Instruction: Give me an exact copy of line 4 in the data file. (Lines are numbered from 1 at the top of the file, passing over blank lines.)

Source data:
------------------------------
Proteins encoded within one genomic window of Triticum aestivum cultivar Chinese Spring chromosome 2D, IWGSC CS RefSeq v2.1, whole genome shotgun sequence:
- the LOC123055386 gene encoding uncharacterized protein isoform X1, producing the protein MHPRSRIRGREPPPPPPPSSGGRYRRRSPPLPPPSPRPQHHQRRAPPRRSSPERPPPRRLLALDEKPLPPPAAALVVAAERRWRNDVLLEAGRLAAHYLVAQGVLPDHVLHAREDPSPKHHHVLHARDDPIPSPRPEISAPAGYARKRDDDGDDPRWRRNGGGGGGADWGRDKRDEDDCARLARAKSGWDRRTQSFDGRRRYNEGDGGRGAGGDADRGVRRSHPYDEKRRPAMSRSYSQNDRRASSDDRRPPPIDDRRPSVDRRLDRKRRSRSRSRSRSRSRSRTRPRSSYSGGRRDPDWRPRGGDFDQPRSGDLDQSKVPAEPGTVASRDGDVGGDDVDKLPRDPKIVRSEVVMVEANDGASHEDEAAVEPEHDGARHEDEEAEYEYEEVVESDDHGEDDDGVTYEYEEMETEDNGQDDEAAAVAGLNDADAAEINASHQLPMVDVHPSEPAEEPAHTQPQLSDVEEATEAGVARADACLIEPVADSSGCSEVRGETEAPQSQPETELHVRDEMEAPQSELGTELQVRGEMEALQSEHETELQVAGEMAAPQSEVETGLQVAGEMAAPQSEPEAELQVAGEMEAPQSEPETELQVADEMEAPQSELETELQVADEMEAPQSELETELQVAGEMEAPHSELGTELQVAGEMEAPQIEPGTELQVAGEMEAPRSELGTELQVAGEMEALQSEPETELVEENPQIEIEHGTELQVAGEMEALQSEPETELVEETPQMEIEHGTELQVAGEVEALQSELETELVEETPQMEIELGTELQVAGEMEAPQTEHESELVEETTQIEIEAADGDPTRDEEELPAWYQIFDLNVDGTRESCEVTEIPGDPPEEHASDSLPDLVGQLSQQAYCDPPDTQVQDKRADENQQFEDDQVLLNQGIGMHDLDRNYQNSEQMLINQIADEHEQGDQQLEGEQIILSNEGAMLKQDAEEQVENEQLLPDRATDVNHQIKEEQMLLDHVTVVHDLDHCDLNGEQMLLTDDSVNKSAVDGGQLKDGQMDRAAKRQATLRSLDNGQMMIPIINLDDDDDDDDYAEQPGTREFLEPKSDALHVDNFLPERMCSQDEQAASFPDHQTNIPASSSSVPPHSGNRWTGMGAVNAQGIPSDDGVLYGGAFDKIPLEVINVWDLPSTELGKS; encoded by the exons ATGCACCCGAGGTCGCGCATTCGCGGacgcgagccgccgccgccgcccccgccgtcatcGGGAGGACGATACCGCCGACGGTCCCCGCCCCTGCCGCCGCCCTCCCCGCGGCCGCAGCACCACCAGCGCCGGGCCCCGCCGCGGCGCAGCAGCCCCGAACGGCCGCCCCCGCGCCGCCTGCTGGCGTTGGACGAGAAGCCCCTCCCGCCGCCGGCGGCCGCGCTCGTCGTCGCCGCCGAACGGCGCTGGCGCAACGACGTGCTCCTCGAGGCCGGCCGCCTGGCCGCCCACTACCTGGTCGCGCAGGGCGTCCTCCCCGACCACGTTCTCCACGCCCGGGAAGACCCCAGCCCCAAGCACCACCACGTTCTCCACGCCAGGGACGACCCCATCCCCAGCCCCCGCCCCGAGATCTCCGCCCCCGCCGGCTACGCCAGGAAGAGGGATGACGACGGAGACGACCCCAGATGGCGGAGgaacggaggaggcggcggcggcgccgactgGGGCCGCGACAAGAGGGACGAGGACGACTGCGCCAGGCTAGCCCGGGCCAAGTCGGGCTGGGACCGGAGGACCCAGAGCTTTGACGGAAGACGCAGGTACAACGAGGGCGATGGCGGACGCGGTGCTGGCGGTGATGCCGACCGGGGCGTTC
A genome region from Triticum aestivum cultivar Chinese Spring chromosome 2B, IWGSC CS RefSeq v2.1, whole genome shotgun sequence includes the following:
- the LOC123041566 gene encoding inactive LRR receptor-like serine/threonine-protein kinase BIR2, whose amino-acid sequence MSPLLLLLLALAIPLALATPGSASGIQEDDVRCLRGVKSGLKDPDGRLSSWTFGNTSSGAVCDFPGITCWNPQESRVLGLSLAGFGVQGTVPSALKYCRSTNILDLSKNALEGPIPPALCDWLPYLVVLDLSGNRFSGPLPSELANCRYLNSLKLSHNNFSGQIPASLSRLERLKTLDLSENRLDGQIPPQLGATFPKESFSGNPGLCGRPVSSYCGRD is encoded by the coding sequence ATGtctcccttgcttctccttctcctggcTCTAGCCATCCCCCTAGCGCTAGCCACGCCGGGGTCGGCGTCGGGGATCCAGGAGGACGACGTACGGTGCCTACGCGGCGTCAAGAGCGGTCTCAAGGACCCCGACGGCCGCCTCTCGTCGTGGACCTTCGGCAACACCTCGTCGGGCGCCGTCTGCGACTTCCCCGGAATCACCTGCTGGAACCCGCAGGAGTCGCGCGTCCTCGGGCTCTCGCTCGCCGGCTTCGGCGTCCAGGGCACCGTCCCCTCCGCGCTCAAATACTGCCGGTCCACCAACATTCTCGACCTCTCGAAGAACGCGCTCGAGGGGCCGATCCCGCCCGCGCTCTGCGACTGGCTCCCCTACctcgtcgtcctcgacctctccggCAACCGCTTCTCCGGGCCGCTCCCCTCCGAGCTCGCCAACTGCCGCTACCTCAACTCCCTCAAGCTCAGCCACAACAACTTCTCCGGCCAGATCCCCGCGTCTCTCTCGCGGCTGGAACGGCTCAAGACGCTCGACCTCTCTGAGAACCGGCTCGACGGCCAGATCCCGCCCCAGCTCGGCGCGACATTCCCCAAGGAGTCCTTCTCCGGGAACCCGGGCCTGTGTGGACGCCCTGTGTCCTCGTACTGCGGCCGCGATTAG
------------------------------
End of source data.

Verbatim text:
- the LOC123041566 gene encoding inactive LRR receptor-like serine/threonine-protein kinase BIR2, whose amino-acid sequence MSPLLLLLLALAIPLALATPGSASGIQEDDVRCLRGVKSGLKDPDGRLSSWTFGNTSSGAVCDFPGITCWNPQESRVLGLSLAGFGVQGTVPSALKYCRSTNILDLSKNALEGPIPPALCDWLPYLVVLDLSGNRFSGPLPSELANCRYLNSLKLSHNNFSGQIPASLSRLERLKTLDLSENRLDGQIPPQLGATFPKESFSGNPGLCGRPVSSYCGRD is encoded by the coding sequence ATGtctcccttgcttctccttctcctggcTCTAGCCATCCCCCTAGCGCTAGCCACGCCGGGGTCGGCGTCGGGGATCCAGGAGGACGACGTACGGTGCCTACGCGGCGTCAAGAGCGGTCTCAAGGACCCCGACGGCCGCCTCTCGTCGTGGACCTTCGGCAACACCTCGTCGGGCGCCGTCTGCGACTTCCCCGGAATCACCTGCTGGAACCCGCAGGAGTCGCGCGTCCTCGGGCTCTCGCTCGCCGGCTTCGGCGTCCAGGGCACCGTCCCCTCCGCGCTCAAATACTGCCGGTCCACCAACATTCTCGACCTCTCGAAGAACGCGCTCGAGGGGCCGATCCCGCCCGCGCTCTGCGACTGGCTCCCCTACctcgtcgtcctcgacctctccggCAACCGCTTCTCCGGGCCGCTCCCCTCCGAGCTCGCCAACTGCCGCTACCTCAACTCCCTCAAGCTCAGCCACAACAACTTCTCCGGCCAGATCCCCGCGTCTCTCTCGCGGCTGGAACGGCTCAAGACGCTCGACCTCTCTGAGAACCGGCTCGACGGCCAGATCCCGCCCCAGCTCGGCGCGACATTCCCCAAGGAGTCCTTCTCCGGGAACCCGGGCCTGTGTGGACGCCCTGTGTCCTCGTACTGCGGCCGCGATTAG